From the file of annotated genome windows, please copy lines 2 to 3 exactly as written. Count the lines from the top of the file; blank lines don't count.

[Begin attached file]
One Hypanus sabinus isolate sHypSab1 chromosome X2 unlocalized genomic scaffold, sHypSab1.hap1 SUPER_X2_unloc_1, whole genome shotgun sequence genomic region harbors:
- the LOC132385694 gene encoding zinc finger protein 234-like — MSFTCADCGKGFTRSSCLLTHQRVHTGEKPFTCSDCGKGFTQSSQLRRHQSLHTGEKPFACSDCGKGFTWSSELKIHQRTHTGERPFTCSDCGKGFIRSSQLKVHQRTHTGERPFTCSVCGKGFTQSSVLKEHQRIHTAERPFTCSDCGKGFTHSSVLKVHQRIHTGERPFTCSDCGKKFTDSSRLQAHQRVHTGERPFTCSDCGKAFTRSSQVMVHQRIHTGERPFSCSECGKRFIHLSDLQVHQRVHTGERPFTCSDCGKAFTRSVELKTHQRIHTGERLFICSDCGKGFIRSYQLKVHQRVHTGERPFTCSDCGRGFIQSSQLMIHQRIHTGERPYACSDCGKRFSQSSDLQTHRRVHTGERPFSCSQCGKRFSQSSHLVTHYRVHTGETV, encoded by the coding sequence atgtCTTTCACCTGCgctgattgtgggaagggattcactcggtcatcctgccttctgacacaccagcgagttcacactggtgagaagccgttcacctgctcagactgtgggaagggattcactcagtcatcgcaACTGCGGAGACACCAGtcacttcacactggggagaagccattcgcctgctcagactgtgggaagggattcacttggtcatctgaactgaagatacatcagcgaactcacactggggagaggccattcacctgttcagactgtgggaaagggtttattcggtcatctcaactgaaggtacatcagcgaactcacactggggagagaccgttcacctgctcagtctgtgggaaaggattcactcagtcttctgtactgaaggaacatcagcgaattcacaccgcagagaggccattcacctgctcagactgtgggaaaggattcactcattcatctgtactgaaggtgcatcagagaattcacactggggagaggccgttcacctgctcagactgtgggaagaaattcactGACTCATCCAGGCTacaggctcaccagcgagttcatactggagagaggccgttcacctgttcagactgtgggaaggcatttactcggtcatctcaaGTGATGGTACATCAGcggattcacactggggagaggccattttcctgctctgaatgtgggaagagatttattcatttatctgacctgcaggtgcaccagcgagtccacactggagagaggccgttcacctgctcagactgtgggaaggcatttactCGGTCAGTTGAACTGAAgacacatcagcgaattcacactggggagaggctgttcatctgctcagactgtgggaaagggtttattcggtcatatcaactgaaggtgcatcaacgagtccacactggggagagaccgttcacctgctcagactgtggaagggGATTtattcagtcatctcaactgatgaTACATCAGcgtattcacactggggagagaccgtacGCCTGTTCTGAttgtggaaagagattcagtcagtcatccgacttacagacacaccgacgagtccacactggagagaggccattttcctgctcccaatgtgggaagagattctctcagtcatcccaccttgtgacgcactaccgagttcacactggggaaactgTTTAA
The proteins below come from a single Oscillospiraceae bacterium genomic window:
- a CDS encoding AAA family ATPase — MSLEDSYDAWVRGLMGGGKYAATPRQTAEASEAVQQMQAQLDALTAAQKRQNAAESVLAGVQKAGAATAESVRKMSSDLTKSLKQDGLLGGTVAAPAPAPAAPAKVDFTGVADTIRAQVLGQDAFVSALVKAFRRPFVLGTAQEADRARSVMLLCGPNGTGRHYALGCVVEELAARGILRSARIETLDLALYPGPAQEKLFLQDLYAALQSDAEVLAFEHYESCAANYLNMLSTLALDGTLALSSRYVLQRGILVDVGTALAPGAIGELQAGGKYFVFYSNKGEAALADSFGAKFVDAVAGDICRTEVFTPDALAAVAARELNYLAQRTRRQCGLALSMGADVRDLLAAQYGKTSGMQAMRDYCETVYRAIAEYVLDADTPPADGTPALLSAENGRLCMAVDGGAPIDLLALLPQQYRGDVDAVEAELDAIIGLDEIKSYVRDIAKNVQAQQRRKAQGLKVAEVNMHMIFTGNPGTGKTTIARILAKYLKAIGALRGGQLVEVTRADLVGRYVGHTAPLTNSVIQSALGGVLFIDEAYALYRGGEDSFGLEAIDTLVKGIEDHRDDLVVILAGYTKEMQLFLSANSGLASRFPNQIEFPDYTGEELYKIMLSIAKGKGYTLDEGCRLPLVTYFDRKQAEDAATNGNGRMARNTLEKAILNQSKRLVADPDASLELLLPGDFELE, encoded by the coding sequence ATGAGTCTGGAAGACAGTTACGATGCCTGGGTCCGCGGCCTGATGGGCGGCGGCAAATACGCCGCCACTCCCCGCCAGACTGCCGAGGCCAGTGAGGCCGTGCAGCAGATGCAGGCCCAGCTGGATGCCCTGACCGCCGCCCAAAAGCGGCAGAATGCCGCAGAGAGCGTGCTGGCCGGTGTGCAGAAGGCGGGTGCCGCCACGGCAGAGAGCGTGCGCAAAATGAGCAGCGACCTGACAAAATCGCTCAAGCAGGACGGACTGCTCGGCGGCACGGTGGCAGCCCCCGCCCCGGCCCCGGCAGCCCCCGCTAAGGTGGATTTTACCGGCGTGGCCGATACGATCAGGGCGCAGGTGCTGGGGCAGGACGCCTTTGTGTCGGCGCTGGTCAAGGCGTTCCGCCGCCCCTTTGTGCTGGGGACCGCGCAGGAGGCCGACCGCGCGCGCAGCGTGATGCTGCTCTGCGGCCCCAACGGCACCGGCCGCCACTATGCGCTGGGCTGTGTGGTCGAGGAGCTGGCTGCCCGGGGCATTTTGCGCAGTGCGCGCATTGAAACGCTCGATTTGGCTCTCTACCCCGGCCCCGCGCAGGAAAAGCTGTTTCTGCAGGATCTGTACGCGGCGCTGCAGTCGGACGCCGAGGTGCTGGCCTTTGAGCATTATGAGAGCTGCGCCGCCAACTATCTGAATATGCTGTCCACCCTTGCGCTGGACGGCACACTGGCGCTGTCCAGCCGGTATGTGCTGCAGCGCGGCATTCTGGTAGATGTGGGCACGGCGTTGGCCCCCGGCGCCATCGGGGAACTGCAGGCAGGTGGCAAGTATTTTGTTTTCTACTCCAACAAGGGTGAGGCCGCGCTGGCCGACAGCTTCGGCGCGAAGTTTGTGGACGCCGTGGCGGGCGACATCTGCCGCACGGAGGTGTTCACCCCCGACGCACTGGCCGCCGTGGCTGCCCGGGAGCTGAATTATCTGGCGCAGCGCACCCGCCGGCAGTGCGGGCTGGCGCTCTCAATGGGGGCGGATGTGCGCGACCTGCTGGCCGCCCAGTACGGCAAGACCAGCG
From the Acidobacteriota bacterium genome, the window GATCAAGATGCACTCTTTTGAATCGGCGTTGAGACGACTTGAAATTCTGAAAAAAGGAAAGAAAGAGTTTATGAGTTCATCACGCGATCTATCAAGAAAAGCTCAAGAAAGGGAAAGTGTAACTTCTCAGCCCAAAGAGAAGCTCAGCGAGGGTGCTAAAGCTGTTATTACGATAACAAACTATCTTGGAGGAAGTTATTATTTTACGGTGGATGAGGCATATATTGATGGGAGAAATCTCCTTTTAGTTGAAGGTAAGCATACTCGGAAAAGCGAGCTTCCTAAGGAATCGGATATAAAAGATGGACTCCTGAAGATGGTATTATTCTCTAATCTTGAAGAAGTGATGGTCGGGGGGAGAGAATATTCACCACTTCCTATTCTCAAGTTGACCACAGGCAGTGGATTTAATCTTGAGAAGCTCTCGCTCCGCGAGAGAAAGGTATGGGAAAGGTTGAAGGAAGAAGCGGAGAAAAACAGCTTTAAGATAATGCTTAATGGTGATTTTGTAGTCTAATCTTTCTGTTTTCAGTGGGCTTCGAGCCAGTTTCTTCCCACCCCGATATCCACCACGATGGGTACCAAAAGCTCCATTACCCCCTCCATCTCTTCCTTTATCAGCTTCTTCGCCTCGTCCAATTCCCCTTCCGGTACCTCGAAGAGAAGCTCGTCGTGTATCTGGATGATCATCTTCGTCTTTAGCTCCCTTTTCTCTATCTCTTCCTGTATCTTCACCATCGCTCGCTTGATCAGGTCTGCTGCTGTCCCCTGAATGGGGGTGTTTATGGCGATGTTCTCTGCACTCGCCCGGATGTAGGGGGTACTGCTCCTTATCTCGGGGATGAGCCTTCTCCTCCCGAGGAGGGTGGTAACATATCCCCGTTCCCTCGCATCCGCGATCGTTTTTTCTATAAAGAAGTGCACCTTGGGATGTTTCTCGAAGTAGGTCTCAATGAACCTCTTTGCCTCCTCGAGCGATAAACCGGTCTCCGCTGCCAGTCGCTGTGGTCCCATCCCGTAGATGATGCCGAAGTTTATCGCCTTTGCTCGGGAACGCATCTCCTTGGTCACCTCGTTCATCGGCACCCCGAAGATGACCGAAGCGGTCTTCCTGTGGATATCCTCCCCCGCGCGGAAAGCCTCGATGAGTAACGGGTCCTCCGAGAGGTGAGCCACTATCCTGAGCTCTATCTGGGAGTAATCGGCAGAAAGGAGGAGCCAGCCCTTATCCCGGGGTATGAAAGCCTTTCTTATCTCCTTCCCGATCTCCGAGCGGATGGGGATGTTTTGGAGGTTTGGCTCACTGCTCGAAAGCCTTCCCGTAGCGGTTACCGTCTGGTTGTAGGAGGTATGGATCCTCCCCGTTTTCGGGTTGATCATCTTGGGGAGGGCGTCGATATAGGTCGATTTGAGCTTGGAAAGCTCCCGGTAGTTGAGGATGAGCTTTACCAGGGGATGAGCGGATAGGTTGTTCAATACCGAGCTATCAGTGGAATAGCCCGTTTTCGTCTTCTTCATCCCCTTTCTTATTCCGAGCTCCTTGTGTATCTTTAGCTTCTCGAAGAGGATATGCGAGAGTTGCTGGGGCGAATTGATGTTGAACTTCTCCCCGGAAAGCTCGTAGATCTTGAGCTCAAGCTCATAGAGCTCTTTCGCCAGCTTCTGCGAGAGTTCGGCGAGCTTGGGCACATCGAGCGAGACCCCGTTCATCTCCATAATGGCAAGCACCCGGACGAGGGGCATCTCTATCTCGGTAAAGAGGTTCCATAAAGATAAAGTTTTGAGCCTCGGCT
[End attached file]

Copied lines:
- the LOC132385694 gene encoding zinc finger protein 234-like — MSFTCADCGKGFTRSSCLLTHQRVHTGEKPFTCSDCGKGFTQSSQLRRHQSLHTGEKPFACSDCGKGFTWSSELKIHQRTHTGERPFTCSDCGKGFIRSSQLKVHQRTHTGERPFTCSVCGKGFTQSSVLKEHQRIHTAERPFTCSDCGKGFTHSSVLKVHQRIHTGERPFTCSDCGKKFTDSSRLQAHQRVHTGERPFTCSDCGKAFTRSSQVMVHQRIHTGERPFSCSECGKRFIHLSDLQVHQRVHTGERPFTCSDCGKAFTRSVELKTHQRIHTGERLFICSDCGKGFIRSYQLKVHQRVHTGERPFTCSDCGRGFIQSSQLMIHQRIHTGERPYACSDCGKRFSQSSDLQTHRRVHTGERPFSCSQCGKRFSQSSHLVTHYRVHTGETV, encoded by the coding sequence atgtCTTTCACCTGCgctgattgtgggaagggattcactcggtcatcctgccttctgacacaccagcgagttcacactggtgagaagccgttcacctgctcagactgtgggaagggattcactcagtcatcgcaACTGCGGAGACACCAGtcacttcacactggggagaagccattcgcctgctcagactgtgggaagggattcacttggtcatctgaactgaagatacatcagcgaactcacactggggagaggccattcacctgttcagactgtgggaaagggtttattcggtcatctcaactgaaggtacatcagcgaactcacactggggagagaccgttcacctgctcagtctgtgggaaaggattcactcagtcttctgtactgaaggaacatcagcgaattcacaccgcagagaggccattcacctgctcagactgtgggaaaggattcactcattcatctgtactgaaggtgcatcagagaattcacactggggagaggccgttcacctgctcagactgtgggaagaaattcactGACTCATCCAGGCTacaggctcaccagcgagttcatactggagagaggccgttcacctgttcagactgtgggaaggcatttactcggtcatctcaaGTGATGGTACATCAGcggattcacactggggagaggccattttcctgctctgaatgtgggaagagatttattcatttatctgacctgcaggtgcaccagcgagtccacactggagagaggccgttcacctgctcagactgtgggaaggcatttactCGGTCAGTTGAACTGAAgacacatcagcgaattcacactggggagaggctgttcatctgctcagactgtgggaaagggtttattcggtcatatcaactgaaggtgcatcaacgagtccacactggggagagaccgttcacctgctcagactgtggaagggGATTtattcagtcatctcaactgatgaTACATCAGcgtattcacactggggagagaccgtacGCCTGTTCTGAttgtggaaagagattcagtcagtcatccgacttacagacacaccgacgagtccacactggagagaggccattttcctgctcccaatgtgggaagagattctctcagtcatcccaccttgtgacgcactaccgagttcacactggggaaactgTTTAA
The proteins below come from a single Oscillospiraceae bacterium genomic window: